Going Beyond the Book: - UCLA/IDEA | Institute for Democracy

Report
Going Beyond
the Book:
Redefining “Adequate”
Resources in Public Schools
Presented by…
C.R.E.A.M.TEAM
Presentation Overview
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Research Question
Thesis
Methods
Context
Williams v. State of California
Definition of resources
Claims
Implications
Recommendations
Research Question
What learning resources do all stake
holders in education believe every
student needs in order to receive a high
quality education?
Who is entitled to these resources?
Does every student have access to these defined
resources?
How are communities resisting the unequal
distribution of resources?
Thesis
Since the Williams case, all schools in California
have been receiving an inadequate education.
Students don’t have the learning resources in
order to become internationally competitive.
We argue that students from urban schools
are being more affected by this lack of
useful and effective human resources, upto-date technology and textbooks, and
service-learning opportunities in their
communities.
Methods
Quantitative
◦ Surveys
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Beverly Hills High
Manual Arts High
Crenshaw High
Los Angeles High
◦ Statistical Analysis
 College Opportunity Ratio
 Adequate Yearly Progress
 Academic Performance
Index
Qualitative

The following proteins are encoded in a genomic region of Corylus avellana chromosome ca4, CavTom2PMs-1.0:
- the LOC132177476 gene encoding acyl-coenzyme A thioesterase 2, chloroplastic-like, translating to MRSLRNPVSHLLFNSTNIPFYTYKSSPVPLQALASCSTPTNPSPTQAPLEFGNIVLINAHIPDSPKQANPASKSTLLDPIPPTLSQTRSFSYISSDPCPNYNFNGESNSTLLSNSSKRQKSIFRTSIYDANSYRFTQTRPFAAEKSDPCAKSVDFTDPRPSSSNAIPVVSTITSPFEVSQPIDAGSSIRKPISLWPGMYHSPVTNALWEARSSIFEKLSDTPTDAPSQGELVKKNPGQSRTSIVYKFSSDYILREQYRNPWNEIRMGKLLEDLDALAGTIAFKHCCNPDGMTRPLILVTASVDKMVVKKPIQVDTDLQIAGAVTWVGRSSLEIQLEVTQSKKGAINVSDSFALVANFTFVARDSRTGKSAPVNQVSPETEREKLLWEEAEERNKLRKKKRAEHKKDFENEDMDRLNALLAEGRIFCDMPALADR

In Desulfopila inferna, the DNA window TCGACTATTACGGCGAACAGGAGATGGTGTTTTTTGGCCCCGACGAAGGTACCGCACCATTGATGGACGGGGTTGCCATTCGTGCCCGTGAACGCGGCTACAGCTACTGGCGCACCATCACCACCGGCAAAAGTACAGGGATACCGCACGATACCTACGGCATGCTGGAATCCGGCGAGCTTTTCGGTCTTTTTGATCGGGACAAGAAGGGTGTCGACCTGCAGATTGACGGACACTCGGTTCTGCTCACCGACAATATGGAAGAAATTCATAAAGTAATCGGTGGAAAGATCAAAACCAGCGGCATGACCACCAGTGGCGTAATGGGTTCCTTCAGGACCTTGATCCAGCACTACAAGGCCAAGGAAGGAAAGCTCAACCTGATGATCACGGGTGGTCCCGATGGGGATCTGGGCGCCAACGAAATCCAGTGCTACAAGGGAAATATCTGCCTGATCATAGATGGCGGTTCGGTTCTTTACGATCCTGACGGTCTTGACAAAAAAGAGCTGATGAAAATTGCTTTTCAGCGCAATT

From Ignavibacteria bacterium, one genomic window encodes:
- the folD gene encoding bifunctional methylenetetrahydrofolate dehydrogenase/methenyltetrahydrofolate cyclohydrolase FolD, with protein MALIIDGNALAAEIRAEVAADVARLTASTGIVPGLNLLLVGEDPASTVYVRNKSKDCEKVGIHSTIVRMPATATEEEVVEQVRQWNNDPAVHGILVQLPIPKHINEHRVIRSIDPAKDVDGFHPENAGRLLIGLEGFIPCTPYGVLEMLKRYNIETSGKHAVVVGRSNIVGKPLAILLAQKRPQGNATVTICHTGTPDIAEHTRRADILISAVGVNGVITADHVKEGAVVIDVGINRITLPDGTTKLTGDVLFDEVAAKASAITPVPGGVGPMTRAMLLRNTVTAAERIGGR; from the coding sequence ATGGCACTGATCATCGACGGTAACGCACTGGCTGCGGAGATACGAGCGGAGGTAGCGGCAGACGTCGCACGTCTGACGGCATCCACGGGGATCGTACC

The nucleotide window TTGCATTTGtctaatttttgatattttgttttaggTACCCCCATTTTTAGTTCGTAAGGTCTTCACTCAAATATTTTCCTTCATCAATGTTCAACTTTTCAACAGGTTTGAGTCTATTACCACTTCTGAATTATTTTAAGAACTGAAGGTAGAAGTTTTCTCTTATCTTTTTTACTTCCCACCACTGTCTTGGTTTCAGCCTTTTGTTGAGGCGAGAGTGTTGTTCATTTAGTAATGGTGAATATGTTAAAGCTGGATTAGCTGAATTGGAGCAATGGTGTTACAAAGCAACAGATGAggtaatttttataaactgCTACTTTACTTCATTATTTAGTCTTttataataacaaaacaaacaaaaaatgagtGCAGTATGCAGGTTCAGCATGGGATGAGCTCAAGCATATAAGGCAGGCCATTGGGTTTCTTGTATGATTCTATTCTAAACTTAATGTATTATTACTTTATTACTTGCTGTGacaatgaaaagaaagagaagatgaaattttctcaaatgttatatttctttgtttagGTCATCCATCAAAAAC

Interviews
◦ Video and audio
recordings & Pictures
◦ Field notes from school
visits
◦ Personal experiences
From FIRST to WORST…
1950s
• Locally
Funded and
controlled
• CA schools
regarded as
best in the
nation
1960-70s
• 1965 Watts
Rebellion
• Serrano v.
Priest
• Prop 13
2000
• Williams v.
State of
California
Williams v. State of CA
Complaints
◦ Unsafe & Unhealthy
Facility Conditions
 For schools to be clean
and safe
◦ Teacher Vacancies and
Misassignments
 Assuring we have
qualified teachers
◦ Instructional Materials
 Textbooks
 Technology
Settlement

AB 550
◦ Sufficient textbooks or
instructional materials
◦ “each pupil, including
English learners, has a
textbook or instructional
materials, or both, to use
in class and to take home
to complete required
homework assignments”
(AB 550, 18;ECS 60119)
STUDENTS HAVE ACCESS
TO TECHNOLOGY AND
TEXTBOOKS THAT ARE
OUT-DATED AND DON’T
PREPARE THEM FOR
SOCIETY AND ACADEMIC
EXCELLENCE.
“The pattern of inequalities is similar
across all types of communication and
information technologies…problem
goes…to a more fundamental social
stratification problem (Norris 2001).”
My school has enough technology
available to students.
59%
41%
Agree
Disagree
“ Our classroom computers
are about 8 years old, they
don’t work.”
- Ben Gertner, Principal of the School